One of these schools was established in Xinjiang, a province in western China where more than a million Uyghur minorities are held in concentration camps. That basketball school was very similar to the rest of the league’s schools in the country: young boys were beaten by coaches, forced into crowded rooms and never received the academic education they were promised. But there was one difference in this school: the boys who attended it were Uighurs. Corbin Luber, a fitness coach who worked for the NBA in Xinjiang for a year Tweeted in May 2019 Because “one of the biggest challenges” in working in the county was “not just the discrimination and harassment I personally experienced, but turning a blind eye to the harassment and discrimination against the Uyghurs around me”. According to the investigation, another former employee who worked for the league in China compared it to “Germany during World War II.” Just last week, the NBA admitted for the first time that the Xinjiang basketball camp was closed. It is possible that the boys who participated in it and believed in promises for a better future are now in a completely different kind of camp.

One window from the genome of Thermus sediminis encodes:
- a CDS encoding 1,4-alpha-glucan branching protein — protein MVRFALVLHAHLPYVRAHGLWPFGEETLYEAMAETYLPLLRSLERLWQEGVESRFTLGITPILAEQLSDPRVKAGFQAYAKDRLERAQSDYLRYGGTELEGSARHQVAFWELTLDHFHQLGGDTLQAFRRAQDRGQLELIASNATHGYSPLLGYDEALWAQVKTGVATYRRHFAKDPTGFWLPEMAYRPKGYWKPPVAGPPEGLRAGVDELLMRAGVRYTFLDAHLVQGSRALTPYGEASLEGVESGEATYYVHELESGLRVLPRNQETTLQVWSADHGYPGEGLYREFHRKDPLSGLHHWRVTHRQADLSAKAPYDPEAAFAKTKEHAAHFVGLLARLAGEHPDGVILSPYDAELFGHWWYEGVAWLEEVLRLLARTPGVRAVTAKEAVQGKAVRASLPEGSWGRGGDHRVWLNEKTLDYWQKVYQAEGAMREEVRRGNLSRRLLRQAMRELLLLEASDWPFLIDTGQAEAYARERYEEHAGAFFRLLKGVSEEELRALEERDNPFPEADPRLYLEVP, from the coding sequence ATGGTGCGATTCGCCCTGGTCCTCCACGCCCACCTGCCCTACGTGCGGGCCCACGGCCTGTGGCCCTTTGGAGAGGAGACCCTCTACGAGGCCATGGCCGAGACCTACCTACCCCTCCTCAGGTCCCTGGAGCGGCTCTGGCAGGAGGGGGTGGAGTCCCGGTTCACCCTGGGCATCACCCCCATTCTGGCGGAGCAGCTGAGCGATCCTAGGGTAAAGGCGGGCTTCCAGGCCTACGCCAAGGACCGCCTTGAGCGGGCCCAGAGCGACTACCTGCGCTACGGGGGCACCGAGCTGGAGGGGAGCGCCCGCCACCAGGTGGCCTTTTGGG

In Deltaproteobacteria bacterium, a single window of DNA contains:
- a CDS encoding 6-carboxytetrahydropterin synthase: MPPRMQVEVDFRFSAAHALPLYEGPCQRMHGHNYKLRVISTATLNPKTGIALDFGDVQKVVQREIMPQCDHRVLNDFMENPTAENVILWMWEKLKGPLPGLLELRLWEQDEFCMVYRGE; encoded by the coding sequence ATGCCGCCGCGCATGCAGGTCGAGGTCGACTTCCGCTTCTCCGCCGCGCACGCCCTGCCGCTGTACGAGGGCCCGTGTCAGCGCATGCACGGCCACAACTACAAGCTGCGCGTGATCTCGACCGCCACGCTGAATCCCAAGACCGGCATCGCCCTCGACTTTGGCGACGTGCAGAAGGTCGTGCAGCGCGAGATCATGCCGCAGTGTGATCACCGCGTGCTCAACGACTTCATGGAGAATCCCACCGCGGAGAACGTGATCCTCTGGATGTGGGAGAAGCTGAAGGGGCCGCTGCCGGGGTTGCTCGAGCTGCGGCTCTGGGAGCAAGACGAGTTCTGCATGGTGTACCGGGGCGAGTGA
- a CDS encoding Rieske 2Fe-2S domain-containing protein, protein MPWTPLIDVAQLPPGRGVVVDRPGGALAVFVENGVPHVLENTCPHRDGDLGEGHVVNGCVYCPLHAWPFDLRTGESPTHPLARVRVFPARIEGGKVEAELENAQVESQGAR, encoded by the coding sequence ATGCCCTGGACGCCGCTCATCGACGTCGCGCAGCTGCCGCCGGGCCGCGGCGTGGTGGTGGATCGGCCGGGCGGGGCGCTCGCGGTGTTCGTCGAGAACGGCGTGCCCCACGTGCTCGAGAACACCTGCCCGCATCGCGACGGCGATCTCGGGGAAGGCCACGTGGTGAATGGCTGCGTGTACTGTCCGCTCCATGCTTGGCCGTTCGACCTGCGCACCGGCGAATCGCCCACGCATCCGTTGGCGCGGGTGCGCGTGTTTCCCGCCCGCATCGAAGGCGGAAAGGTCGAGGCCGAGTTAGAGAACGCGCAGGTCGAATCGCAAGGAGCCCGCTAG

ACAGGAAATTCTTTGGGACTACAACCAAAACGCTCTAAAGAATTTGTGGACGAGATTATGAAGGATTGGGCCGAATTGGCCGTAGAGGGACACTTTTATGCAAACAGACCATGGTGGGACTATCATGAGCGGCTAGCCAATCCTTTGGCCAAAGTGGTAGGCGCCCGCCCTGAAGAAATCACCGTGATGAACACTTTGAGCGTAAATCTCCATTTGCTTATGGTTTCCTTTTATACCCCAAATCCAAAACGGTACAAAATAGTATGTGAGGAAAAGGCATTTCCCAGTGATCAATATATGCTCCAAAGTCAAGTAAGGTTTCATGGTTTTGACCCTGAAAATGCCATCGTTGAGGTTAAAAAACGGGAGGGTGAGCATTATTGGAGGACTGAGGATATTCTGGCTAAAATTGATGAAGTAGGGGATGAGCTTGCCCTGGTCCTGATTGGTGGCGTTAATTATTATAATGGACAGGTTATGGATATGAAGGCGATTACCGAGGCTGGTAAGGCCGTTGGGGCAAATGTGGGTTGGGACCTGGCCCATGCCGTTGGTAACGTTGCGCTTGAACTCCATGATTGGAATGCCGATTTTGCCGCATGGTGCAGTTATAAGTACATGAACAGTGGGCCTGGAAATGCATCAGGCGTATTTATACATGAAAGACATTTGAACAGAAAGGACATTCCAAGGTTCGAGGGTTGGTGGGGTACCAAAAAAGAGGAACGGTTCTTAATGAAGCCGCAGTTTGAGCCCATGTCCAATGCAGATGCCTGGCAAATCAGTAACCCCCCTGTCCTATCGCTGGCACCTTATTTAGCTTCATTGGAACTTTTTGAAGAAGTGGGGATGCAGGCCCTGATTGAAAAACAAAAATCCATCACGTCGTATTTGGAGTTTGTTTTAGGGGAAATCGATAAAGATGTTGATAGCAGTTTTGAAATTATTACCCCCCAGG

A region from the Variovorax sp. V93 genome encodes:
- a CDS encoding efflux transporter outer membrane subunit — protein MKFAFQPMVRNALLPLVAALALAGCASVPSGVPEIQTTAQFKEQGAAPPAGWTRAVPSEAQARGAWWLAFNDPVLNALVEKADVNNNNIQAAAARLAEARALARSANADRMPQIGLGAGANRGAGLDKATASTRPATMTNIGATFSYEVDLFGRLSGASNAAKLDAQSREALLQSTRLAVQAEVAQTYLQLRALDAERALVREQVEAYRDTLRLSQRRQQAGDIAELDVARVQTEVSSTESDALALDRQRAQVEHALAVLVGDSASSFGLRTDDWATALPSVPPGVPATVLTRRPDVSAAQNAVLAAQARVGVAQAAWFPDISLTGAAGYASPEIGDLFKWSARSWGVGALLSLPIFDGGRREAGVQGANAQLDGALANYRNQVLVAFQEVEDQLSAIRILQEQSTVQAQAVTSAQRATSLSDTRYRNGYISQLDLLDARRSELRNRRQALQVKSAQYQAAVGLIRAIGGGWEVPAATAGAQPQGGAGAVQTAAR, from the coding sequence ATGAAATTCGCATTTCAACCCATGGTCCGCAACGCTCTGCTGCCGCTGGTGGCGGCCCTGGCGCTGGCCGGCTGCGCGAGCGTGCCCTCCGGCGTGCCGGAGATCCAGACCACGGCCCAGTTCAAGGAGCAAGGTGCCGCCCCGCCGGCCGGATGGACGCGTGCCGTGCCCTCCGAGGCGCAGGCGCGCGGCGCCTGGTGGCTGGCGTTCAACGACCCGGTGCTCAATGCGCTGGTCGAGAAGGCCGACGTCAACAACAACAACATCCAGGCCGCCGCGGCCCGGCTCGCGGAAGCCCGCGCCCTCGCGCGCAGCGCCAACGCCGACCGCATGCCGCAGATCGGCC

One who seems particularly confused by the whole situation is NBA Deputy Commissioner Mark Taitum who is portrayed in the investigation as a morally corrupt man, not because the authors describe him as such but rather from the words he himself said. “When he was pushed into a corner,” they describe, “Taitum refused to say whether the human rights issue was a factor in the closure of the school in Xinjiang.” And when he did agree to finally talk about league activities in China, he did so in seemingly clean but very disturbing language. “We do need more direct oversight and the ability to make team changes if necessary,” he said, a corporate code for “Maybe we should hire coaches who do not vigorously beat the children, if the Communist Party allows us.”